Senator Fitzgerald Questions Self-Insurance
It’s a valid point, but…
On self-insurance, Fitzgerald said lawmakers have always been curious about whether the change would save money. Walker’s proposal would have the state work with several third-party administrators to pay employees’ health claims directly, rather than paying monthly premiums to health insurance companies.
Walker’s office says the move would save $60 million in the next biennium, but Fitzgerald said that was “far less than what most people anticipated.”
The proposal, Fitzgerald noted, would cause some health insurers to lose a major chunk of their current enrollees, raising a possibility that those companies “could falter.”
“Now that you’re not seeing those types of numbers, people are worried about the job loss it could create across the state,” Fitzgerald said.
Self-insurance is a relatively simple concept. When an organization – in this case a government – wants to provide health insurance to their employees, there are a variety of ways to do that. The fundamental issue is the assumption of risk. That’s what insurance is all about. The risk is that the employees being covered will suffer catastrophic health care issues, thus forcing the provider to pay a lot more than the sum of the premiums.
In order to hedge against the risk, most organizations contract with a health insurance company. In that scenario, in exchange for contracted and stable premiums, the health insurance assumes the risk. The organization gets a predictable outflow of cash while the health insurance company gets profit. The profit is the monetization of the risk that the health insurance company assumed.
All self-insurance means is that instead of contracting with a health insurance company, the organization assumes the risk themselves. The organization takes ownership of accepting the premiums and paying out any claims. A few organizations manage all of that themselves, but most still contract with a health care provider for the administrative functions. In the case of self-insurance then, the organization assumes the risk and, as a consequence, saves the profit that they would have otherwise paid to a health insurance company.
Self-insurance is an option for any organization, but it usually only makes sense for large organizations that can spread out the risk. For example, a 10-person shop could self insure, but the costs can vary wildly if one person is pregnant or has a major disease. In contrast, in a 10,000 person shop, the statistical averages come into force and costs become relatively predictable and stable.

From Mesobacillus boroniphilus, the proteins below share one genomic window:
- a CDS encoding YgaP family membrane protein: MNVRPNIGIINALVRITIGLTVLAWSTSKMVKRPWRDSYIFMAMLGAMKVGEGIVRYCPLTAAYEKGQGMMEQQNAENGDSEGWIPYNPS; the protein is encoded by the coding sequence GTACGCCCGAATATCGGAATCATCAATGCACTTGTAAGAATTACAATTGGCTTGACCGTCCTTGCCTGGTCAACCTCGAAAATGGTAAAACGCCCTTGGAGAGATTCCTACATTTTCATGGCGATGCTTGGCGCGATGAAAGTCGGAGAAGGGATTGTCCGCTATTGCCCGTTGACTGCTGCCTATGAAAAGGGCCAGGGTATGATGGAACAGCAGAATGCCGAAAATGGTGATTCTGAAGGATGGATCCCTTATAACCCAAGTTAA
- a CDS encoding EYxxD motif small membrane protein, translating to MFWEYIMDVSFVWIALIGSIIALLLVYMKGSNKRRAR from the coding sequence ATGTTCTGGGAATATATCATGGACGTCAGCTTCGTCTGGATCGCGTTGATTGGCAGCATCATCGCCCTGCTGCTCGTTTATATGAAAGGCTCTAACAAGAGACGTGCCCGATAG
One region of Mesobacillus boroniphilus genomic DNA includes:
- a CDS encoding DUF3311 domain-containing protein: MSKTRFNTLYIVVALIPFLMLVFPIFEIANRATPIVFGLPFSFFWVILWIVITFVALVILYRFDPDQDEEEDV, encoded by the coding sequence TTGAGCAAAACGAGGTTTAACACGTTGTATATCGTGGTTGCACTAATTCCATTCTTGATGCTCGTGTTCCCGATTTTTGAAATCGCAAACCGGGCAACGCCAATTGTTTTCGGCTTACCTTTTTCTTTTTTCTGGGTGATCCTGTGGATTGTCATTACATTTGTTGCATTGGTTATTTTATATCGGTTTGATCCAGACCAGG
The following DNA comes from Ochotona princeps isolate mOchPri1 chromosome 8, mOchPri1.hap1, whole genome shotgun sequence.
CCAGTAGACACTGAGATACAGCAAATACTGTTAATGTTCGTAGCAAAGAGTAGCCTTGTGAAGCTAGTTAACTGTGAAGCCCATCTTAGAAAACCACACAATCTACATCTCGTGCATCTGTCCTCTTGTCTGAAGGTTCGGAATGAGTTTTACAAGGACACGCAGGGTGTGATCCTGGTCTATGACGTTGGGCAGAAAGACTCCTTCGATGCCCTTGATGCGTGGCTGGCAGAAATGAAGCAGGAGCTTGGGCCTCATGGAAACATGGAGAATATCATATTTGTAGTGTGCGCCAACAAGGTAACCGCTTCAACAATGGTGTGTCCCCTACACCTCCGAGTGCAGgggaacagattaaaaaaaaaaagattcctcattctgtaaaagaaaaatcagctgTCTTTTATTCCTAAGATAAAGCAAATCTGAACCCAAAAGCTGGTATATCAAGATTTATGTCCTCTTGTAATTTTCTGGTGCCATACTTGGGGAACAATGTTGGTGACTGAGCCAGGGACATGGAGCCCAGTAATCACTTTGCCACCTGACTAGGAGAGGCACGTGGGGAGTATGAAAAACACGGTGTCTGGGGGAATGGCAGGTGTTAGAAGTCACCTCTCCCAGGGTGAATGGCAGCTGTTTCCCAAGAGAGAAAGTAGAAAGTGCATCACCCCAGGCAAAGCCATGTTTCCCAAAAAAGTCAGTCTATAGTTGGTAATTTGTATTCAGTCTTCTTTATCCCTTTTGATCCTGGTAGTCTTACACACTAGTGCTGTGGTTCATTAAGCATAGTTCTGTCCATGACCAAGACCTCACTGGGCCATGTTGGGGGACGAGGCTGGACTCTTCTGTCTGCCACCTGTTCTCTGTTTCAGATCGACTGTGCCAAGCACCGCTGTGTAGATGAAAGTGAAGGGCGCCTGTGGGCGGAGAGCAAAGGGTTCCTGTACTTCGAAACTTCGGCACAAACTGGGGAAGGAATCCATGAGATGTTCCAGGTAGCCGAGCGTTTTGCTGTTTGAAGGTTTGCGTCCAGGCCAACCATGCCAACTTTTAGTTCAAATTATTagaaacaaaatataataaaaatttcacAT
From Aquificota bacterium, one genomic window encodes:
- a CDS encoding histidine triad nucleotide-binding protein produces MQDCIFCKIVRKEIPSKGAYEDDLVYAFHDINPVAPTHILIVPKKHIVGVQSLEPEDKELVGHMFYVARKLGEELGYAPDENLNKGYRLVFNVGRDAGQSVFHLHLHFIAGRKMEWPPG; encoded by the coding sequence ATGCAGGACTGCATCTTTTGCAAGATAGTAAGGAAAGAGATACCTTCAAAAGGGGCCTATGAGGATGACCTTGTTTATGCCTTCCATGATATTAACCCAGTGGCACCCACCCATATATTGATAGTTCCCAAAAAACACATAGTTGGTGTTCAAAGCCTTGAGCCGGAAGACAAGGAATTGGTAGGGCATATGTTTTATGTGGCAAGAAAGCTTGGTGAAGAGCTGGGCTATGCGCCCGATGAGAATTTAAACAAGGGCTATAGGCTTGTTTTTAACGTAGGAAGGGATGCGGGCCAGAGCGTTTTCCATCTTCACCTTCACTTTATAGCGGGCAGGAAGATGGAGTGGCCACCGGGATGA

Well, there is no larger organization in Wisconsin than state government. The State of Wisconsin can spread the risk among tens of thousands of employees. While it is not a slam dunk decision for the state to self-insure, it is close. The benefits of self-insurance have been proven time and time again, which is why many of Wisconsin’s largest employers like Briggs & Stratton, GM, Kimberly-Clark, Schneider Corp., WE Energies, Rockwell Automation, Kwik Trip, John Deere, Kohler, Washington County, Milwaukee County, Dane County, City of Milwaukee, City of Madison, Madison School District, Kenosha School District, and many more already do it.
The money saved compared to using a health insurance company varies from year to year depending on the expenses, but over the years it will benefit the state to self-insure. After all, if the profit that health insurance companies earn is a function of the risk they assume and they remain extraordinarily profitable most years, it is safe to conclude that the state would benefit from assuming that risk instead of paying the health insurance company to assume it.
Fitzgerald’s point is certainly valid. The state is a massive customer for its health insurance provider(s). If the state self-insured, then those companies would lose a huge customer and the profit that went with it. The consequences of that will almost certainly be some loss of revenue and downsizing. But it is not the role of the taxpayers to prop up private companies. What the taxpayers deserve is the best possible deal that will provide the services required. If legislators do any less, it is a dereliction of their duty to their constituents.
So the JFC should take a good look at self-insurance. But the decision criterion should not be the impact on the companies currently making their profits off of the taxpayers. The decision criterion should be finding the most economical way for the state to provide quality health insurance to its employees.